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'Subdued' start to the year for construction industry

06 February, 2015

A key industry index has shown the national construction industry remained in contraction in January.

Ai Group/HIA Australian Performance of Construction Index (Australian PCI) rose 1.5 points to 45.9 – index readings below 50 points indicate a contraction in activity, with the distance from 50 indicating the rate of the contraction.

January is the third consecutive month the index has been below the critical 50-point level.

Key figures

Reflecting the recent softening in overall industry conditions, the activity (44.1 points), new orders (45.6 points) and deliveries from suppliers (47.6 points) sub-indexes all remained largely unchanged from December. The slightly milder decline in the Australian PCI was mainly due to a less pronounced reduction in construction industry employment this month (up 7.6 points to 47.5).

All four construction sub-sectors contracted, with steeper rates of decline evident in both house (down 5.4 points to 40.9) and apartment building (down 1.4 points to 42.3) activity. Engineering construction continued to exhibit weakness, remaining largely unchanged at 44.7 points to record a seventh consecutive month in contraction. Commercial construction also declined, but conditions moved closer to stabilisation (up 7.4 points to 49.0).

Hopes pinned on interest rate cuts

"The easing of activity in the residential construction sub-sectors that was evident in the closing months of 2014 continued in January with house building slipping sharply and apartment building activity easing again," Ai Group Director - Public Policy, Peter Burn, said.

"This, combined with the well-entrenched contraction in engineering construction and a commercial construction sector that remained in negative territory, saw overall construction activity fall for the third consecutive month.

"With new orders in three of the sub-sectors also contracting further in January and new orders in commercial construction treading water, the immediate outlook is not encouraging.

"This week's cut in interest rates should boost activity in the months ahead, even though the long-awaited pick-up in business and household confidence is yet to materialise."

Keeping an eye on commercial sector

HIA Chief Economist, Harley Dale, said: "The January Australian PCI result is unequivocally disappointing, but let's see what February brings.

"Results for the new house building and apartment indices over the last six months are, in aggregate, consistent with healthy levels of residential construction in the short term.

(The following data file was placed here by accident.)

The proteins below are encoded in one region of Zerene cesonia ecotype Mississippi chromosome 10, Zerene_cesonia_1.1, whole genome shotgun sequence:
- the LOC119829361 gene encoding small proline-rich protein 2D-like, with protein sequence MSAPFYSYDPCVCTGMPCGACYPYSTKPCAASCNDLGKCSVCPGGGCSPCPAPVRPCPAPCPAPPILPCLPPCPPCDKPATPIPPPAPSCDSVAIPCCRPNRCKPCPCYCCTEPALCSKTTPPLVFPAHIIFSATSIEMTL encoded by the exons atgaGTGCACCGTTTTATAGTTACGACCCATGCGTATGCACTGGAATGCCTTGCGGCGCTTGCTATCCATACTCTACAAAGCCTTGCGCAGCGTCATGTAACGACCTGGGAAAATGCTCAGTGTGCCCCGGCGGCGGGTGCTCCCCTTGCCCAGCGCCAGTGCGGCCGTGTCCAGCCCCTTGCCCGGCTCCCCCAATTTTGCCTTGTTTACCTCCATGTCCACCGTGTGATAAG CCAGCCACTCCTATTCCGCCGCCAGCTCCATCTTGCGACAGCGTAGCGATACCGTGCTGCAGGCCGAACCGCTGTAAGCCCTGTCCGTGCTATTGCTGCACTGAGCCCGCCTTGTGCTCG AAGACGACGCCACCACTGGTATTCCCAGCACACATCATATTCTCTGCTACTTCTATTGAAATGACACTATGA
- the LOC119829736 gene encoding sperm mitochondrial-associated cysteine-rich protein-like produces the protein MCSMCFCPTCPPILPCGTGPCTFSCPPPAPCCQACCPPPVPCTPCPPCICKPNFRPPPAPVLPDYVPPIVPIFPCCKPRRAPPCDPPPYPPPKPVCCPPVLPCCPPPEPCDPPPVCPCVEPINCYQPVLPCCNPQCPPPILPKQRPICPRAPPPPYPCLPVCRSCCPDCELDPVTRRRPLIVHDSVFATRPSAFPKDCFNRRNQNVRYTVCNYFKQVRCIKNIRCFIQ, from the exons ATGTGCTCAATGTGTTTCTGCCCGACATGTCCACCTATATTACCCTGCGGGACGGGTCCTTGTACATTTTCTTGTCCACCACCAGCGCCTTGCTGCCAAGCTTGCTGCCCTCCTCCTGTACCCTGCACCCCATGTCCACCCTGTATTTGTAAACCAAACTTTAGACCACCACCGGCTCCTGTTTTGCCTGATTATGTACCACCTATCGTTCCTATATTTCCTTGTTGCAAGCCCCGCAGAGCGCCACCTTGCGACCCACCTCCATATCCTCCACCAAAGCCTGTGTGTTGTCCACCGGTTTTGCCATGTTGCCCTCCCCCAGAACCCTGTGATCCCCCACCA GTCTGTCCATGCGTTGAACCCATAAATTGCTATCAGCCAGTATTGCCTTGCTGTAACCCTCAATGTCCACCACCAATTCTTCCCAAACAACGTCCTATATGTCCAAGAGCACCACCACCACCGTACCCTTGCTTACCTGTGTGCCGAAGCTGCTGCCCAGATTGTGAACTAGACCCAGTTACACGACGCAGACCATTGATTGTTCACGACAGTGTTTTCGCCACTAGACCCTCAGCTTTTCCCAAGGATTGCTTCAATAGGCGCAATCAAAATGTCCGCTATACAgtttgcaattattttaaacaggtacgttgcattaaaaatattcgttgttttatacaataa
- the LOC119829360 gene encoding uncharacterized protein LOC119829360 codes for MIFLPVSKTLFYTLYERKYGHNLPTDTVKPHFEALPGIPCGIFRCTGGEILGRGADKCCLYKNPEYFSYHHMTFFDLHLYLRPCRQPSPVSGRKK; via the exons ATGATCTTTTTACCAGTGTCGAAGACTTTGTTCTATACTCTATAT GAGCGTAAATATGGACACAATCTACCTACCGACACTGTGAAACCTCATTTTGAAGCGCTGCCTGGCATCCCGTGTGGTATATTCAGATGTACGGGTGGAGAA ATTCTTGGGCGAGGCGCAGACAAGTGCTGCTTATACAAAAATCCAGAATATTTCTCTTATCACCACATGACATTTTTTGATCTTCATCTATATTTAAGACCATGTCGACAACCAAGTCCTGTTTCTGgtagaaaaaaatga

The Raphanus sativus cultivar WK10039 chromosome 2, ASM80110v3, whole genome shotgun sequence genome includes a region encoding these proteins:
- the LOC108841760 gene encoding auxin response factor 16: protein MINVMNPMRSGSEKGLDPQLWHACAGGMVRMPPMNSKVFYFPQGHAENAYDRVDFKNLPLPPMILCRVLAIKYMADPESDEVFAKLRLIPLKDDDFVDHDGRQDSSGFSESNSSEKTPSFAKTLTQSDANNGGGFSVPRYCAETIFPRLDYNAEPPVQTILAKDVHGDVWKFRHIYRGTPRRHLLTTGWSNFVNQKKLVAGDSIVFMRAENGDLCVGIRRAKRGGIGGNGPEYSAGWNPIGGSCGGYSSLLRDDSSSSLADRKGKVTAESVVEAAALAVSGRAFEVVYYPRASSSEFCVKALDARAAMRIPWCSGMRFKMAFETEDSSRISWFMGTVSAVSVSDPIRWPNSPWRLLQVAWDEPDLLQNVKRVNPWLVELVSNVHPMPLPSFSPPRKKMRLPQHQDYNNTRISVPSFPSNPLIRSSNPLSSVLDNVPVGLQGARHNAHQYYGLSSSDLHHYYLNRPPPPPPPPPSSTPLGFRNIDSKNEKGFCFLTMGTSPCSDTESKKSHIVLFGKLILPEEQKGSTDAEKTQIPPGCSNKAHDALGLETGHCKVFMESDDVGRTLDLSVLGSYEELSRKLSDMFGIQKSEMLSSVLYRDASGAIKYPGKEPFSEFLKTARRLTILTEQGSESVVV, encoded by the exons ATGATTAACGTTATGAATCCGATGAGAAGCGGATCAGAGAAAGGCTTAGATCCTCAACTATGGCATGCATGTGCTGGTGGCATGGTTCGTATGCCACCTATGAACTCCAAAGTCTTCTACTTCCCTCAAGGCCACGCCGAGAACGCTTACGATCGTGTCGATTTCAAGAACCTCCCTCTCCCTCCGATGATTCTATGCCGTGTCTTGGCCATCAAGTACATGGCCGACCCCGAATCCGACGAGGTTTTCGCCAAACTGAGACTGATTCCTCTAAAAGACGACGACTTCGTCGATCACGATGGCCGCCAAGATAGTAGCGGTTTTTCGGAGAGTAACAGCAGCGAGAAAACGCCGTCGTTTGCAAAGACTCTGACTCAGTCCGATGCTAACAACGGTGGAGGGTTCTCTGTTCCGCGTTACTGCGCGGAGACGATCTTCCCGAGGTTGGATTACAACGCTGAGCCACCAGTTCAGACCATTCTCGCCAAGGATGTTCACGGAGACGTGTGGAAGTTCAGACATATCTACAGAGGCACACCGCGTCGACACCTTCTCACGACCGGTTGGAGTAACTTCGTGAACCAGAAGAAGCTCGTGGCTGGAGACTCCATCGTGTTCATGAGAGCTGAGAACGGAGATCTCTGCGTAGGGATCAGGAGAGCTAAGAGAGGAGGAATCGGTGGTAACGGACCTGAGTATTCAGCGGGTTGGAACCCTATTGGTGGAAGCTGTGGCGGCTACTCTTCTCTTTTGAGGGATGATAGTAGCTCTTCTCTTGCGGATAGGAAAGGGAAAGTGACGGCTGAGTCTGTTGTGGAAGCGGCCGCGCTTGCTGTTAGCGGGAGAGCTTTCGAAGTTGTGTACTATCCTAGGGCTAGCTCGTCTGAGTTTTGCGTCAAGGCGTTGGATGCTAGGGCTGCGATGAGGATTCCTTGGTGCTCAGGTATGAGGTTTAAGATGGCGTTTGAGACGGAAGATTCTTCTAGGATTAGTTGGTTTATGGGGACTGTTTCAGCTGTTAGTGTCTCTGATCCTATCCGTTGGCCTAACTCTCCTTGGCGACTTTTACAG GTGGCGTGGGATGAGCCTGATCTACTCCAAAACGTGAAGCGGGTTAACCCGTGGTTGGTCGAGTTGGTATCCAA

"Evidence of further growth potential is what we need and will come from a return to expansion in forthcoming monthly Australian PCI results.

"Let's also keep an eye on the commercial sector. Should a February rate cut and a slow turnaround in business credit growth gather pace, the PCI will quickly pick up an improving environment."

Australian PCI - Key Findings for January:

  • The Ai Group/HIA Australian Performance of Construction Index (Australian PCI) contracted for a third consecutive month, if at a slightly milder rate of decline, increasing 1.5 points to 45.9.
  • Indexes for construction activity (44.1), new orders (45.6) and deliveries from suppliers (47.6) all remained largely unchanged from December 2014.
  • All construction sub-sectors contracted in January: house building declined for a second month, falling a further 5.4 points to 40.9; apartment building declined at a slightly steeper rate (down 1.4 points to 42.3); and engineering construction remained weak (down 0.5 points to 44.7). Commercial construction remained in contraction, but moved closer to stabilisation in recording its highest reading in three months (up 7.4 points to 49.0).
  • The construction employment sub-index eased its rate of decline after dropping to its lowest level in 18 months in December 2014, recovering 7.6 points to 47.5.
  • Pressures on profit margins remain strong: growth in the wages sub-index continued, if at a slightly slower rate (down 3.4 points to 54.6); input costs remain elevated (up 2.7 points to 72.6); and selling prices contracted at a slightly slower rate (up 3.5 points to 46.0).